Livability in Colombia: Is this a city for cars or people?

By Oli Pritchard October 29, 2020

Bogotá is dominated by motorised transport – but is that a good thing?

This morning, there’s a protest on Calle 13 by bus operators. They’re up in arms because of a newly-installed bike lane. I’m hardly surprised – every time I write something mentioning that it might be nice if bike users weren’t risking their lives, we receive a barrage comments from moaning drivers. It’s not just cyclists, either, pedestrians need protection too.

Livability in Colombia
Traditionally, Bogotá is a city that caters more to cars than to pedestrians, is that changing? Photo: Piqsels

Of course, this is nothing strange – bicycle infrastructure annoys people the world over, or at least it annoys a vocal minority with plenty of power. The protests invariably come from motorists, usually private car drivers. Remember, this might be a large group in other countries, but is still relatively small in Bogotá – 86% of city journeys are not by car. It’s also true that there should be bus infrastructure to match the bikes – why not have dedicated lanes for buses? It would squeeze out the drivers, but that’s the idea.

The sick irony of this is that those motorists have incredible amounts of their own infrastructure. Just look at any street in Bogotá and think about how much space is given over to car drivers – main roads obviously, but also petrol stations, parking spaces, parking blocks, signs and signals, access roads. 

Whose convenience is more important?

At the heart of the debate, though, we have to think about who we want to use the city, and who we want to benefit. Imagine two cities. In city A, motorists have to drive extremely slowly in certain zones. They are inconvenienced, but on the other hand, kids can happily play football in the street and everyone can cross the road without fearing death. In city B, motorists get to their destinations much quicker – up to a whopping ten minutes earlier. However, every pedestrian is massively restricted. Well, you don’t have to imagine one of those cities – it’s the reality of B(ogotá). Once travel restrictions ease, you can jump on a flight to Europe and you can visit A(msterdam) easily.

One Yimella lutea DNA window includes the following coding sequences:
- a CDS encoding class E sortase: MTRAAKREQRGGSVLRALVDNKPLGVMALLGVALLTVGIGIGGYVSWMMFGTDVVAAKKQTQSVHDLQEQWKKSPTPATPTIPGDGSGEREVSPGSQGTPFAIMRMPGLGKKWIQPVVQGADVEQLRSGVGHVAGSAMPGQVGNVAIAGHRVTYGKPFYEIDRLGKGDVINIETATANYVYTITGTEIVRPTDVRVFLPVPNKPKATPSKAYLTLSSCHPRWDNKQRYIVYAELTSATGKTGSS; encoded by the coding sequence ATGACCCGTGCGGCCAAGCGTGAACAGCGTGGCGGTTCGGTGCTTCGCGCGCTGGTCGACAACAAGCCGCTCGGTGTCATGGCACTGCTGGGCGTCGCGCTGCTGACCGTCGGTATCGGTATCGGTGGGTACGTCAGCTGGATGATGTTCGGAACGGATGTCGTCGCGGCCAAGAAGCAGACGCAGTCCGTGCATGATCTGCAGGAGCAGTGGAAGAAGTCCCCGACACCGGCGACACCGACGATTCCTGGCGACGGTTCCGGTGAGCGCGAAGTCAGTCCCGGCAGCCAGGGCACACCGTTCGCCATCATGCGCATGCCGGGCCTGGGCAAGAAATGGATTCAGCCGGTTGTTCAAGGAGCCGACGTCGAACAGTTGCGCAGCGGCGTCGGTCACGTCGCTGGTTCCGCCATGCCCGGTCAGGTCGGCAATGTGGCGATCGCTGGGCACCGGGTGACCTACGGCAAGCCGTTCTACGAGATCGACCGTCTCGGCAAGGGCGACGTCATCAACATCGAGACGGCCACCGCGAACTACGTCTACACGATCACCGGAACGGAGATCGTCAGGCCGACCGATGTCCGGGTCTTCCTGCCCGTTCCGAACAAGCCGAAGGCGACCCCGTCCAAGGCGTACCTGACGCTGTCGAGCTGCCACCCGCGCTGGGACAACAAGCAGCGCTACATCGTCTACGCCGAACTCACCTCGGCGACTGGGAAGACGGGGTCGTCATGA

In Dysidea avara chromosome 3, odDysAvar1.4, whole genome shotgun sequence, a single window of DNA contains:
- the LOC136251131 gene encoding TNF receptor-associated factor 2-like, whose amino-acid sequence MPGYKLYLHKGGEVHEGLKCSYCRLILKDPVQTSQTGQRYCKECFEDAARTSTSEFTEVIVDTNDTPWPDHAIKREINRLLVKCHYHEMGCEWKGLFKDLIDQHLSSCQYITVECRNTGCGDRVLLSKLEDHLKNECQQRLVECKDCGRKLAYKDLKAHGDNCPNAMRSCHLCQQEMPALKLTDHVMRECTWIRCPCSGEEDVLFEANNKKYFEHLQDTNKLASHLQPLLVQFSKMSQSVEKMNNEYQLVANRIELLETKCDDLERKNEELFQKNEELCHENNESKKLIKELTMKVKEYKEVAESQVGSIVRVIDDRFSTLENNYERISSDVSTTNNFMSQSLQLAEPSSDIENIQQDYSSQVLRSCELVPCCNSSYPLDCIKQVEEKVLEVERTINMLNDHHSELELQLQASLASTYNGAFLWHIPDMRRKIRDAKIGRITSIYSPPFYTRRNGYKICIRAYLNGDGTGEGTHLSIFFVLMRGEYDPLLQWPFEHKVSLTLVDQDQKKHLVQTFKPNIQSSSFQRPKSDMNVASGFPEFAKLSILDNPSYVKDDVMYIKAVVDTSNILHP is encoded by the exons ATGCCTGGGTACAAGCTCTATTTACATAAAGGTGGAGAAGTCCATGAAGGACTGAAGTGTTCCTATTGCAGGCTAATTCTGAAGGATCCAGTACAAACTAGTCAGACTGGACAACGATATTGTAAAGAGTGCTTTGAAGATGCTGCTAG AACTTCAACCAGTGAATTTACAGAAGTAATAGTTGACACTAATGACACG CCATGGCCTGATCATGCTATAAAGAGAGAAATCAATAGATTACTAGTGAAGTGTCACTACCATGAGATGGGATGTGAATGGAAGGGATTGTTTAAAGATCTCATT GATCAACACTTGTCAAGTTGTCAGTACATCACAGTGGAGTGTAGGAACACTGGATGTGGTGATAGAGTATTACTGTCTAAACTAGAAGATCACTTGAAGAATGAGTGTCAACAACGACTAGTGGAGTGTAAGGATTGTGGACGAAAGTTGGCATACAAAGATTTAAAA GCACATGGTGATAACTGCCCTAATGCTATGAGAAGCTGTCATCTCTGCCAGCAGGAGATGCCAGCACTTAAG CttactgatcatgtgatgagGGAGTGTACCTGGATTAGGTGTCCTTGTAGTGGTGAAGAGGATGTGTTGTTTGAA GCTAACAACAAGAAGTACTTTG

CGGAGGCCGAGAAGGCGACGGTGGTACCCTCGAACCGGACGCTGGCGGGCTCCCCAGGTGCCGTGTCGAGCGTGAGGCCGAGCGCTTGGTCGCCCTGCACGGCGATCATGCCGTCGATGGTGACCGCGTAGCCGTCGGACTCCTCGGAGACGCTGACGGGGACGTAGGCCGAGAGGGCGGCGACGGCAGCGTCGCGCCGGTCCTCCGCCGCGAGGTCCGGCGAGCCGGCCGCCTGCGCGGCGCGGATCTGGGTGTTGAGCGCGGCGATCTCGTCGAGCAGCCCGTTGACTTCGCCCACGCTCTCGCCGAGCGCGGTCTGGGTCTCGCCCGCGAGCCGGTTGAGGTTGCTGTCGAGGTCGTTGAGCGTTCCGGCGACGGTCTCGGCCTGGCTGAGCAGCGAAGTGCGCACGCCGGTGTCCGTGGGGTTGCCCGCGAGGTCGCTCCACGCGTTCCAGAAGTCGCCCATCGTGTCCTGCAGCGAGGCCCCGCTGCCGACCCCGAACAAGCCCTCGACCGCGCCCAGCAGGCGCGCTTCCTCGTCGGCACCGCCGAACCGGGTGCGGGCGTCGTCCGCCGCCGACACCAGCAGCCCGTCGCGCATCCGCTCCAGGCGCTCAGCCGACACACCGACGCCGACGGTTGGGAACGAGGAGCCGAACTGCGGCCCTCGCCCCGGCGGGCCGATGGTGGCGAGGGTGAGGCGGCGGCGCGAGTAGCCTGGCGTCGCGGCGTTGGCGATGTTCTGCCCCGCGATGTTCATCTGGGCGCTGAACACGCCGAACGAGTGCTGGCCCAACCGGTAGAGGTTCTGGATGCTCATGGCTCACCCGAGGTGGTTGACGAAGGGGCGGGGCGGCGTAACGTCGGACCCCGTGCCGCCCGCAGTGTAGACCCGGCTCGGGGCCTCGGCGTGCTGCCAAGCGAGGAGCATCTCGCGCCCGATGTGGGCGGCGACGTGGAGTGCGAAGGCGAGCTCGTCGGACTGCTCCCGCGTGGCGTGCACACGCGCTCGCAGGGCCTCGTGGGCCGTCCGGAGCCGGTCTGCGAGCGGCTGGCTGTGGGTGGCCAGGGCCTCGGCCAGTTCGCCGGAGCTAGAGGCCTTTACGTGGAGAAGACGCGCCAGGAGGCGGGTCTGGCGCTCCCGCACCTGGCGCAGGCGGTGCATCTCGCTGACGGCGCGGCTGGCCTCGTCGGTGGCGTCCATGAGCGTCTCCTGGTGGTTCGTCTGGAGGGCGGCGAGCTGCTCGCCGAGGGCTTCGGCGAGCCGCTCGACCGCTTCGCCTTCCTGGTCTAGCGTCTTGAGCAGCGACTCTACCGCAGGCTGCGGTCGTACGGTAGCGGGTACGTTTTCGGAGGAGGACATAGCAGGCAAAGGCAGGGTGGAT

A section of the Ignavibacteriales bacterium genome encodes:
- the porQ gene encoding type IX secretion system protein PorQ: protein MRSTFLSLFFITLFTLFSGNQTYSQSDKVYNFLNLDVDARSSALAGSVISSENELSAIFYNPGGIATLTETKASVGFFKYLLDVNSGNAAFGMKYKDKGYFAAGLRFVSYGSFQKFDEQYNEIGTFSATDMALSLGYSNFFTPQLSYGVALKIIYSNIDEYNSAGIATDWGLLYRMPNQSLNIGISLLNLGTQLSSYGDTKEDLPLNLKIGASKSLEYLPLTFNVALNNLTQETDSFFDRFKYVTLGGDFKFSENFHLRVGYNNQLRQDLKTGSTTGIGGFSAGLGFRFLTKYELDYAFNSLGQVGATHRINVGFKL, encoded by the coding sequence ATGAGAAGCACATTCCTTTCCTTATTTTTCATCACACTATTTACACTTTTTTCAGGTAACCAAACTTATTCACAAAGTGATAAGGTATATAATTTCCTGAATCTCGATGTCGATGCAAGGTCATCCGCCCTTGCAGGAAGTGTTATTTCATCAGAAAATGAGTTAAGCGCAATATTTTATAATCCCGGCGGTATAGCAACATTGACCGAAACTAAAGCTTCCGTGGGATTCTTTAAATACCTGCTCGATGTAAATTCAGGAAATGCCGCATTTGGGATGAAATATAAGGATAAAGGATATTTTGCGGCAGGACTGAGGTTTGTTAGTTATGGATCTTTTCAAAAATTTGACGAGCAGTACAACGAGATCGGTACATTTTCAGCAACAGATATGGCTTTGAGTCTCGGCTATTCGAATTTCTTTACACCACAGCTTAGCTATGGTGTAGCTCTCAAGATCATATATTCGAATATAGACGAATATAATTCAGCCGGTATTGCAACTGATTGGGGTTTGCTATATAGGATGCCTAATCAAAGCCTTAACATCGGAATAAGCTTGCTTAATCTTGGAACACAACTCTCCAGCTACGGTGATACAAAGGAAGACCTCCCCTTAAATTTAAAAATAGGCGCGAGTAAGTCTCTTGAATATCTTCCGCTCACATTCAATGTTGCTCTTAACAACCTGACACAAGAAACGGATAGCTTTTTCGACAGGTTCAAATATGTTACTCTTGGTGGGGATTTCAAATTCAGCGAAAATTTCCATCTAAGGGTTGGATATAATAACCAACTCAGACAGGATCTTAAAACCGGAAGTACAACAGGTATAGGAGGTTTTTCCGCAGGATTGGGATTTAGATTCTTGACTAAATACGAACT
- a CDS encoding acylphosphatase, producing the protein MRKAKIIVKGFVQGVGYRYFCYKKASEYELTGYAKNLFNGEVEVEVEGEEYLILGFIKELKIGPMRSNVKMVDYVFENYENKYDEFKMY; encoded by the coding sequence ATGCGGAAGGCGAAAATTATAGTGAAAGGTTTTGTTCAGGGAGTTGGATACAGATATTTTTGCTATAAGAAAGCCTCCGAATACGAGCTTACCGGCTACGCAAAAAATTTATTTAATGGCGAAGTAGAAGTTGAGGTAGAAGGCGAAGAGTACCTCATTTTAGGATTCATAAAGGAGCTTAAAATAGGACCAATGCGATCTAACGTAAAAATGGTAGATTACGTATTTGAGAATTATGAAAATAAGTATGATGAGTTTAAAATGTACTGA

Related: Another day of protests in Colombia

Ah, you’ll say, but Bogotá is not Amsterdam. That’s true, but Amsterdam of yesteryear wasn’t like Amsterdam either, back in the day. There was a concerted effort to change the layout and operation of the city, in response to growing numbers of dead children on the roads. Today, Amsterdam is hailed as a livable city and a pleasure to stroll about in. And guess what? There are still plenty of cars about, they just don’t have unfettered primacy. Sounds like the best of both worlds to me. Not just Amsterdam, but countless cities have done similar – Tokyo and London to name just two that I’ve lived in.

There are solutions the world over to these problems, proven and tested. Bus lanes function as bike lanes in many British cities; some cities pedestrianise zones of the city; mass transit exists world-over. There are few reasons why these couldn’t be implemented in Bogotá. This city is full of people who fundamentally like cyclists and cycling. Car-free days already exist. Closing the Calles on a Sunday brings thousands of people onto the streets and whatever you may think of the pedestrianisation of Bogotá city centre, it’s been a roaring success. Car usership only makes up around 15% of city travel and there are already hundreds of kilometres of cyclepaths, even if not perfect. With a metro coming, there’s no reason not to make the city much more pleasant to live in. The conditions are good to sow the seeds of a city not ruled by the internal combustion engine. 

The car lobby is powerful and loud. But they don’t represent the majority of people, particularly not in Bogotá. This is not the USA, however much some people would like it to be. And remember, US cities rarely trouble the quality of life indices – European, Asian and Oceanic cities dominate. Cutting down (not eliminating) private car usership would free up urban space for parks. It would promote small businesses, as shoppers on foot tend to make more purchases. It would cut pollution, not only from the cars themselves, but from fewer traffic jams. That lack of traffic jams would help everyone move about more smoothly. I remember 90s London – it was a horrible place to move about in, congested and clogged. The congestion charge changed everything. If we can change, you too can change.